ST. CROIX, Virgin Islands – Emergencies and disasters can happen at any time, often without much warning. This is also true in the U.S. Virgin Islands where residents, including children, were impacted with two category five hurricanes last year. Disaster planning, response and recovery efforts must take into account the unique needs of children, who make up roughly a quarter of the U.S. population.
“Children encounter the same difficult experiences as adults during disasters. Having them help prepare the family for a disaster gives them responsibility, confidence, a sense of control and turns them into self-advocates for disaster preparedness.” said FEMA Federal Coordinating Officer William L. Vogel.
FEMA encourages families to have children help prepare for an emergency as early in their childhood as possible; educating them, and making them more resilient, enhancing their ability to recover faster from any type of disaster.
It is helpful to:
- Include children in preparedness conversations
- Know your child’s school emergency plan
- Practice emergency plans regularly
- Make sure children have emergency contacts memorized or written down
- Teach children how and when to call 9-1-1
Families need an emergency communications plan that includes a list of key contacts to reach out to during an emergency. Include an out of town emergency contact that every family member can reach to inform where and how they are, and when they will be able to reunite. Everyone should keep a copy of this list in their belongings, such as luggage, sports bags, school bags, emergency kits, and in their cell phones.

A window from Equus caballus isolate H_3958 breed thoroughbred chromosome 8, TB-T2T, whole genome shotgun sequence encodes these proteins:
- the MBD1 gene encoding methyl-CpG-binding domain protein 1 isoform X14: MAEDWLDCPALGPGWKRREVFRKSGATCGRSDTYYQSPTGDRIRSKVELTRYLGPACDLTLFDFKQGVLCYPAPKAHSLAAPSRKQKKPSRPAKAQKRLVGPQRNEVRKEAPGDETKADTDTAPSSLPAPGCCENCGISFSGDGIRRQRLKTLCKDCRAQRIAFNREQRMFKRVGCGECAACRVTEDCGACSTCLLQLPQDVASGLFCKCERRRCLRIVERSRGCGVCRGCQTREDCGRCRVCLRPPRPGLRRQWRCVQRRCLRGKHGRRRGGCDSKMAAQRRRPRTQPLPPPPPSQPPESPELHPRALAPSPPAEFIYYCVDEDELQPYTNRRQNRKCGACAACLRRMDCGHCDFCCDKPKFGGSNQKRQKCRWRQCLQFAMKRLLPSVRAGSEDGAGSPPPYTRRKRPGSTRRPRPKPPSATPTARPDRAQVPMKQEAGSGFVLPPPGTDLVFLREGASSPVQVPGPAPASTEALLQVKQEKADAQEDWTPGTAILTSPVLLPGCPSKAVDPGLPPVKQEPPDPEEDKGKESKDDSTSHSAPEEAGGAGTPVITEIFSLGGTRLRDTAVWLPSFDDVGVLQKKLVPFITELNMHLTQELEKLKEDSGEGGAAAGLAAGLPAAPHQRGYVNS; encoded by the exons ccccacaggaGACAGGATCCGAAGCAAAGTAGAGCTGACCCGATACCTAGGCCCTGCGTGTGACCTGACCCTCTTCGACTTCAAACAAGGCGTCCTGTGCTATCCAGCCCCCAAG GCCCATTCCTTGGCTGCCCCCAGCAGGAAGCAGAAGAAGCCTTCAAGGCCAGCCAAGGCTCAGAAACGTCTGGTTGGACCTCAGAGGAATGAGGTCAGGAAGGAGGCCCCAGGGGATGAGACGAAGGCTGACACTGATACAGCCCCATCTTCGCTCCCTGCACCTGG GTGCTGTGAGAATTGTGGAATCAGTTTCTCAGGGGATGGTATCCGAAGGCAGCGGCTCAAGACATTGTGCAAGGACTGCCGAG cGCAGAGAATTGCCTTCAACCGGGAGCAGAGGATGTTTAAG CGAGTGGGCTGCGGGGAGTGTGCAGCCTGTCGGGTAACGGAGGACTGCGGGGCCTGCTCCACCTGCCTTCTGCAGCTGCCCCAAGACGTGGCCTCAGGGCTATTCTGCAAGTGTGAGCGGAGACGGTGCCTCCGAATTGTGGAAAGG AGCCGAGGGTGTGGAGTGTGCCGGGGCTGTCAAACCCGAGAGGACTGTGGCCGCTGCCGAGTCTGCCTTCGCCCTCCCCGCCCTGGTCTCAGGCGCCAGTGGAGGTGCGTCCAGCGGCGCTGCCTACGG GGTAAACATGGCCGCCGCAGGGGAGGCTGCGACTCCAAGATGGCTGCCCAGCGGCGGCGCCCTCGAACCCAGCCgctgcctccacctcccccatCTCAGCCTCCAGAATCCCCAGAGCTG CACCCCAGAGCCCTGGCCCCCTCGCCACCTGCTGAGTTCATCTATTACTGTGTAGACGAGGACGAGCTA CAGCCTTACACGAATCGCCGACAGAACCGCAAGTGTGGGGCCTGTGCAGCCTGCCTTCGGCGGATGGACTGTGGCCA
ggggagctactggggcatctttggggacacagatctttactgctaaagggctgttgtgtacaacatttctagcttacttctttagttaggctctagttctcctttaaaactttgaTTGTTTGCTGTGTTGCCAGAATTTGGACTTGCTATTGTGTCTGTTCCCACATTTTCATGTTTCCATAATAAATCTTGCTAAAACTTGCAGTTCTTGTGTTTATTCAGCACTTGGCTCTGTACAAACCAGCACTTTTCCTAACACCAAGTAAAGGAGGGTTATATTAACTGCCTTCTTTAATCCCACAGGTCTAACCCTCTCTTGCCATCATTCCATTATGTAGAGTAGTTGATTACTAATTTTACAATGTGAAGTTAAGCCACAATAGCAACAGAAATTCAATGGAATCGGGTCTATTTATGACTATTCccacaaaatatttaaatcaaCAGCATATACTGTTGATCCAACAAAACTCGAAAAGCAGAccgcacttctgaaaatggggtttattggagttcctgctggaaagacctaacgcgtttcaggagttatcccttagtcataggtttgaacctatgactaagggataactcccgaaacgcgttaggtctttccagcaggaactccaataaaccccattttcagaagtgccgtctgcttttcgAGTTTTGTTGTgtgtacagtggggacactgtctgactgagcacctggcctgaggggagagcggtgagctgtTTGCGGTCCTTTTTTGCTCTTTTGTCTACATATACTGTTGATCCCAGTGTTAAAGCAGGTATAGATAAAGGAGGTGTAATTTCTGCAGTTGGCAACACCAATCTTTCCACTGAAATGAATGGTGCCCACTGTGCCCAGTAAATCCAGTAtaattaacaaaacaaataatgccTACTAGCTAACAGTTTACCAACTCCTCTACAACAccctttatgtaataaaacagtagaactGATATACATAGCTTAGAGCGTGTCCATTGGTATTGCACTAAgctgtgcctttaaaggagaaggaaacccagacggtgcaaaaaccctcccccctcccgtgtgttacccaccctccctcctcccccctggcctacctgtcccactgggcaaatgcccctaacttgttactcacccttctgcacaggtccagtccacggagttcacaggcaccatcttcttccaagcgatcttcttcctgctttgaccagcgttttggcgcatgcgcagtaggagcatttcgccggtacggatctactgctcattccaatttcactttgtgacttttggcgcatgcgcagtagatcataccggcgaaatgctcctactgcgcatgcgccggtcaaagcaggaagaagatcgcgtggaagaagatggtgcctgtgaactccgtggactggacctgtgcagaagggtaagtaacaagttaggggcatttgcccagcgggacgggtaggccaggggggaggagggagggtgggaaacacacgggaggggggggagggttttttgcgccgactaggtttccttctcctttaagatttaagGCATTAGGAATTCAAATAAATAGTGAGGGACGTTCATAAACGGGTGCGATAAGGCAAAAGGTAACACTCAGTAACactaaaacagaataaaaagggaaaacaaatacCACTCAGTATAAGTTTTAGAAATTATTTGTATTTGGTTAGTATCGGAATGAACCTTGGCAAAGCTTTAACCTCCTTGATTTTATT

The family emergency plan should also include an emergency kit with enough supplies for at least 10 days, such as: water, canned food, can opener, battery or solar powered radio and additional batteries if needed, first aid kit, flashlight, clothes, blanket, whistle, and any prescribed medicine. Children can include personal items, such as their favorite book, toy or game.
Also, don’t forget the four legged family members; Pets and service animals are part of the family and preparing for their needs is part of the emergency plan. Children can help by gathering enough pet food and water for at least a week; food should be kept in a waterproof container. Pets should wear up to date tags fastened to its collar, and an extra collar should be included in the kit. Include any prescribed medicines, toys and supplies to clean up after the pet, such as; plastic bags, paper towels or newspapers.
“Children are our greatest asset, teaching them good preparedness practices at an early age ensures good practices as adults,” said VITEMA Director Mona Barnes. “Families and communities gain energy and confidence when children are involved in the family’s disaster plan.”
Check out Ready.gov and VITEMA.VI.gov for more information about preparedness for children and other family members.
FEMA’s mission is helping people before, during, and after a disaster.
For official information on the recovery effort following the hurricanes, please visit www.informusvi.com or www.usviupdate.com. Follow us on social media at twitter.com/femaregion2 and www.facebook.com/FEMAUSVirginIslands. To sign up for emergency, weather related, public safety and service disruption alerts on the Virgin Islands, sign up for Alert VI or copy https://member.everbridge.net/index/892807736729008#/login into your browser.
To donate or volunteer, contact the voluntary or charitable organization of your choice through the National Voluntary Agencies Active in Disasters (NVOAD) at www.nvoad.org. For those who wish to help, cash donations offer voluntary agencies the most flexibility in obtaining the most-needed resources and pumps money into the local economy to help businesses recover. The Community Foundation of the Virgin Islands also has the “Fund for the Virgin Islands” at www.USVIrecovery.org.